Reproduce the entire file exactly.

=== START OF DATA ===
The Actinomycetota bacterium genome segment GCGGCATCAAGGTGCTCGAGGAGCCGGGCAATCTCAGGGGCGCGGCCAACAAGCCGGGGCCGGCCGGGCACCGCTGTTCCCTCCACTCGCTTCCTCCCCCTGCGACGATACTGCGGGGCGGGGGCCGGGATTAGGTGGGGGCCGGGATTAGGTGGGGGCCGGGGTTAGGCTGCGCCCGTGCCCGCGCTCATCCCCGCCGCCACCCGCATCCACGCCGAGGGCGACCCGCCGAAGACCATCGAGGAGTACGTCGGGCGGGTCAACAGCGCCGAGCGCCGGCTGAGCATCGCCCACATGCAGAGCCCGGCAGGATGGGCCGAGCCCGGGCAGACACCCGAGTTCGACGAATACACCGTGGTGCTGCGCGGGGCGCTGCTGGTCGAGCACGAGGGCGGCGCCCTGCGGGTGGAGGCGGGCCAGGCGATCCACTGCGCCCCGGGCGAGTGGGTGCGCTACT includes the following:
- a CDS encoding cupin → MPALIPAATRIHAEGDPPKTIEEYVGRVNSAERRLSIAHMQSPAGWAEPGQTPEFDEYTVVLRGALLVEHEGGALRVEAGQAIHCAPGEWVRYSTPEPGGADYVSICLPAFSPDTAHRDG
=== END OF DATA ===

The Actinomycetota bacterium genome segment GCGGCATCAAGGTGCTCGAGGAGCCGGGCAATCTCAGGGGCGCGGCCAACAAGCCGGGGCCGGCCGGGCACCGCTGTTCCCTCCACTCGCTTCCTCCCCCTGCGACGATACTGCGGGGCGGGGGCCGGGATTAGGTGGGGGCCGGGATTAGGTGGGGGCCGGGGTTAGGCTGCGCCCGTGCCCGCGCTCATCCCCGCCGCCACCCGCATCCACGCCGAGGGCGACCCGCCGAAGACCATCGAGGAGTACGTCGGGCGGGTCAACAGCGCCGAGCGCCGGCTGAGCATCGCCCACATGCAGAGCCCGGCAGGATGGGCCGAGCCCGGGCAGACACCCGAGTTCGACGAATACACCGTGGTGCTGCGCGGGGCGCTGCTGGTCGAGCACGAGGGCGGCGCCCTGCGGGTGGAGGCGGGCCAGGCGATCCACTGCGCCCCGGGCGAGTGGGTGCGCTACT includes the following:
- a CDS encoding cupin → MPALIPAATRIHAEGDPPKTIEEYVGRVNSAERRLSIAHMQSPAGWAEPGQTPEFDEYTVVLRGALLVEHEGGALRVEAGQAIHCAPGEWVRYSTPEPGGADYVSICLPAFSPDTAHRDG